Zone Agent Iliff's disgruntled cynicism, and the razor-sharp dialogue between him and his boss, the Third Coordinator, make this a very fun read. The situations which the Zone Agents investigate are often unexpected. These are "good" psi cops chasing "very bad" runaway psi's who are menacing those around them and could only be stopped by other psi's. The villains have become very bad indeed before the Psychology Service gets motivated to send someone after them.

The first three stories are considered very good, and the last one a little less so. The last one deals with a different Zone Agent who is not quite as captivating as Iliff.

A Tale of 2 Clocks (1962)

A Tale of 2 Clocks is a Trigger Argee adventure, and touches on a secretive detective named Quillan, a senior Psychology Service agent named Pilch, plasmoids, and Old Galactics. Trigger is one of two recurring female lead characters for Schmitz. Like Telzey, she is privileged and extremely capable, but unlike Telzey, she has little or no psionic ability. Instead, she is equipped with above average intelligence, training, and a dollop of creativity.

Several of Schmitz' strengths as a writer come out in this yarn. Human perception gets questioned, as the alleged culprits turn out to have a very unexpected nature and motivation. Qualities of "good" and "bad" are played with ironically. Pilch is one example. She is powerful and unrelenting enough to take on a forbidding mien to Trigger and others, and yet the reader believes that she is basically benign. Pilch also appears in other works, as does the resourceful, semi-criminal Quillan.

This story does not move as quickly as some other works, but is nevertheless a thought-provoking and satisfying read.

The Universe Against Her (1964)

Front of the ACE fourth printing in 1984, cover art by Steve Durke

The Universe Against Her was first published in 1964. It consists of the first two Telzey Amberdon adventures. If you're new to Schmitz, this would be a good place to start, and it is the seed for several subsequent Schmitz stories using the same lead character, and which occur in a region of space identified as the Federation of the Hub.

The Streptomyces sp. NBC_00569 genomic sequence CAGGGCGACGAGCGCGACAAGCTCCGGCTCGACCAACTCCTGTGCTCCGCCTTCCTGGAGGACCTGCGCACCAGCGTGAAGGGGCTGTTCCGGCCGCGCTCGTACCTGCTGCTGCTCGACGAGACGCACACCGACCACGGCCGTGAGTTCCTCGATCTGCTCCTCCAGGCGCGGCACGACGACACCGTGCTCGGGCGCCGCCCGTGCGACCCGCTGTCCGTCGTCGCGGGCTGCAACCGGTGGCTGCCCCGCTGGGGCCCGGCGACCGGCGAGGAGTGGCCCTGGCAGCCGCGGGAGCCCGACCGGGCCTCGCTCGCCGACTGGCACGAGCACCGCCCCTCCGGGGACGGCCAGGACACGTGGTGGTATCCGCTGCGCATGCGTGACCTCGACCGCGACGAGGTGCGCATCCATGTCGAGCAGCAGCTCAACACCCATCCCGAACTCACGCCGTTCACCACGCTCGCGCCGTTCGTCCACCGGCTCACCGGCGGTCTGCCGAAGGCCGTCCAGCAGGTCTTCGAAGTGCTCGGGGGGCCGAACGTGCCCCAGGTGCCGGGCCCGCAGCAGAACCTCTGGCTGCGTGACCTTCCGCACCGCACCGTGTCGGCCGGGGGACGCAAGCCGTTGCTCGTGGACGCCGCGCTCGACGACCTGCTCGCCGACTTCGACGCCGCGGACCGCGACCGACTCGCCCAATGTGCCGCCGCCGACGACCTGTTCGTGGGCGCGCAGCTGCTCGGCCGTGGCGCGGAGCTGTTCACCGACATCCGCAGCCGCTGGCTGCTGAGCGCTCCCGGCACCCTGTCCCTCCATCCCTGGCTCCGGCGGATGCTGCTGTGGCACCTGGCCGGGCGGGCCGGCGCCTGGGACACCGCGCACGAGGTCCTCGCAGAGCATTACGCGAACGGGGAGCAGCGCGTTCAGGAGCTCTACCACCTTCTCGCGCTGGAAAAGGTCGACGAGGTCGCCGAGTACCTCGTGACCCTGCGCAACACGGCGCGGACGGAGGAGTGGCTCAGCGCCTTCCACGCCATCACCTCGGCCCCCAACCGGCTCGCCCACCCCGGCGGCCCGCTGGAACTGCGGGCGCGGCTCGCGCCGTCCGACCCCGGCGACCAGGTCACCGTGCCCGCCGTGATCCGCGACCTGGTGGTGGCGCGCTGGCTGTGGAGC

The first of the two stories describes how a very young Telzey first learns about her psionic ability, which then allows her to overcome several obstacles and avert an impending disaster. The second story involves Telzey working to gain greater control over her new-found talent and struggling to avoid becoming a tool of the powerful Psychology Service. It will not be her last encounter with the secretive agency, and while she never allows herself to fall under its control, subsequent stories show that she is sometimes willing to work together with the agency when dealing with a sinister power needing to be taken down.

It is probably reasonable to speculate that Schmitz' Psychology Service (appearing in many stories about the Telzey universe) served as a model for a similar agency, many years later, in the Babylon 5 television series written by J. Michael Straczynski. Babylon 5 ran 1993 - 1998, and although its author has not acknowledged any influence from James Schmitz, the similarities in the two agencies are unmistakeable. The Babylon 5 agency's intentions and goals are less transparent, but they are similarly powerful, largely invisible, and characters with and without psionic capabilities fear falling under the agency's iron control.

The Witches of Karres (1966)

The Witches of Karres was the most popular of all Schmitz works during his lifetime. It was nominated for a Hugo in 1967 (it lost to Heinlein's The Moon Is a Harsh Mistress). It sold very well and is still very popular. It does not take place in either of Schmitz's usual universes. Though not the favorite of die-hard Schmitz aficionados, it is a fun read. It may have been Schmitz' most popular book ever. In recent years, three sequels were written by other authors besides Schmitz; the 4-book set of books about the witches sells on Amazon for more than $30 as a Kindle book in 2020.

The Demon Breed (1968)

Front of ACE 1968 edition

The Demon Breed was first published as a two-part story, entitled The Tuvela, in Analog in September and October of 1968. It appeared as a novel in book form (ACE 1968 edition). It takes place within the "Federation of the Hub" universe, but on a largely water-based planet named Nandy-Cline which appears in this work only.

Unlike other of Schmitz' young female heroines, Niles Etland, the main character of The Demon Breed has no particular psionic ability. The author does equip her, however, with a number of other attributes and tools for the struggle against mysterious demon-like creatures whom she encounters. Like the other Schmitz heroines (Telzey and Trigger), she is able to formulate and carry out complex tactical plans quickly. She is also supremely familiar with her home planet's environment, which the so-called demons are not, and she has various unexpected allies in her local environment. This novel requires more effort than some of Schmitz' work. It requires the reader to gain a detailed understanding of the environment being portrayed. For those who can deal with its the complexity, the story is a great adventure. Unlike most other Schmitz stories, it takes place in a wild habitat and without much aid from technology. Aside from the heroine's unpredictability, adaptability, endurance, and native knowledge, the plot relies on her familiarity with a friend whom she knows is involved, but with whom she cannot directly communicate.